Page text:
When creating a green roof, it is naturally a good idea to chose plants wisely and pick species and variants that are suitable for the prevailing conditions, such as climate and how much room that’s available.
For vegetated roofs in subtropical climates, plants from the Crassulaceae family are very popular since they don’t have any big requirements when it comes to watering. Also, they used the eponymous crassulacean acid metabolism (CAM), where carbon-dioxide that enters the stomata (plant pores) during the night is converted into organic acids, creating carbon-dioxide that will be used for the Calvin Cycle during the day when the stomata is closed. Having the stomata close during the day makes these plants more capable at surviving warm days in arid conditions.
As can be expected, Crassulaceae species tend to display xerophytic adaptations, such as thick and reduced leaves with a low surface-area-to-volume ratio. The cuticle is often thick and the stomata can be sunken into pits.
Crassulaceae species are generally herbaceous, but some species will grow into subshrubs, and there are also a few that will become treelike and thus be unsuitable for some types of green roofs.
The family Crassulaceae contains about 1400 named species, divided into roughly three dozen genera.
One example of a well-known member of the Crassulaceae family is Kalanchoe blossfeldiana, a herbaceous plant with bright colored flowers that can be anywhere from dark red to pink, orange, golden or white. This plant is known under many different names in English, including Christmas kalanchoe, Florist kalanchoe, Flaming Katy, and Madagascar’s Widow’s-thrill.
The Christmas kalanchoe is native to Madagascar, but is today grown world-wide as a house plant. It’s a popular choice as a potted plant since it requires very little care, and this trait has helped making it a popular plant for low-maintenance green roofs as well. As a succulent plant, it is drought resistant and can handle sunny days without wilting. In its native Madagascar, it grows in humus soil in the comparatively cool plateaus of the Tsarantanana Mountains. The Christmas kalanchoe is not a good choice for a green roof if there is a risk of the temperature dropping below 10 degrees C.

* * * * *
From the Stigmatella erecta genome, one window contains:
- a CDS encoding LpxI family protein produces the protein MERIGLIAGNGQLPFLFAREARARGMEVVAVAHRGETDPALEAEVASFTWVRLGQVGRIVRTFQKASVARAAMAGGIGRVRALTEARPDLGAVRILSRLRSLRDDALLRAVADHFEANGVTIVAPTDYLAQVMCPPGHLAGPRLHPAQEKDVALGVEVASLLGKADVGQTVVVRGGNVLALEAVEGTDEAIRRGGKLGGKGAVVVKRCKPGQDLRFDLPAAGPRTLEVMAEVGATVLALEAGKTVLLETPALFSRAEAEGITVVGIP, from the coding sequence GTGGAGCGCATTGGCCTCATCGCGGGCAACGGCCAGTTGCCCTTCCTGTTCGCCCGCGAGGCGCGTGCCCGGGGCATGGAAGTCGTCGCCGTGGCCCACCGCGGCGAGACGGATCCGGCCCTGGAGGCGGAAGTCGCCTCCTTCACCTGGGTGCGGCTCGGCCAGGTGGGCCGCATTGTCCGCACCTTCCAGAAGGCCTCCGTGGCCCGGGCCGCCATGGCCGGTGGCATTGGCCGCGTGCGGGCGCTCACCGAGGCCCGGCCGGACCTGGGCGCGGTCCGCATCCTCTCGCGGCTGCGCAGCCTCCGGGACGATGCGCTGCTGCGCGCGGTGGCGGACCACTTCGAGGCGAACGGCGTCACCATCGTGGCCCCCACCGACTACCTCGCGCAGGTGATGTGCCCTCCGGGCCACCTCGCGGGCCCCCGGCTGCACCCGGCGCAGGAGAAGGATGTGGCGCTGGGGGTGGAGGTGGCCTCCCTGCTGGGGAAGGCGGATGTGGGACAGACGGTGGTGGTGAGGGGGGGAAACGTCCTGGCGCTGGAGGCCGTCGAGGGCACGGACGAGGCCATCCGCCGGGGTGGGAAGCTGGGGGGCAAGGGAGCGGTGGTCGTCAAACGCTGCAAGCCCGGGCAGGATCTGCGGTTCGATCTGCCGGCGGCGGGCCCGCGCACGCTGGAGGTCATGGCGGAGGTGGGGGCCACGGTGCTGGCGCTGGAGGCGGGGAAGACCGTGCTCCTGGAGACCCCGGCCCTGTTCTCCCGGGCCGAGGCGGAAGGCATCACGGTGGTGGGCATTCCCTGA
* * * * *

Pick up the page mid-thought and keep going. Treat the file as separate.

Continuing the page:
The Christmas kalanchoe is a perennial and bushy plant that remains green year round, and it rarely exceeds 45 cm in height. The ultimate spread can be up towards half a meter, so it is a good idea to give it plenty of room. The growth rate is slow, however, so there is no need to rush – it can start out in pretty crowded growing conditions if you are willing to give it more space eventually.
The foliage is textured and shiny, with scallop-edged ovate leaves that are 5-10 cm long.
Even though the plant is green year round, it only flowers from late fall to early winter.
The Christmas kalanchoe is a sturdy plant that rarely succumb to disease, but some pests can pose a problem for it, especially mealybugs and vine weevils.
Another well-recognized member of the Crassulaceae family is Crassula ovata, a plant native to South Africa and Mozambique that has become a popular houseplant around the world. Some people keep it as a bonsai. Just like the Christmas kalanchoe, C. ovata is low maintenance and easy to care for.
In English, C. ovata is known as Jade plant, Friendship tree, Lucky plant and Money plant. Using the name Money plant (or Money tree) can cause confusion, since this English name is also used for the Pachira aquatica tree.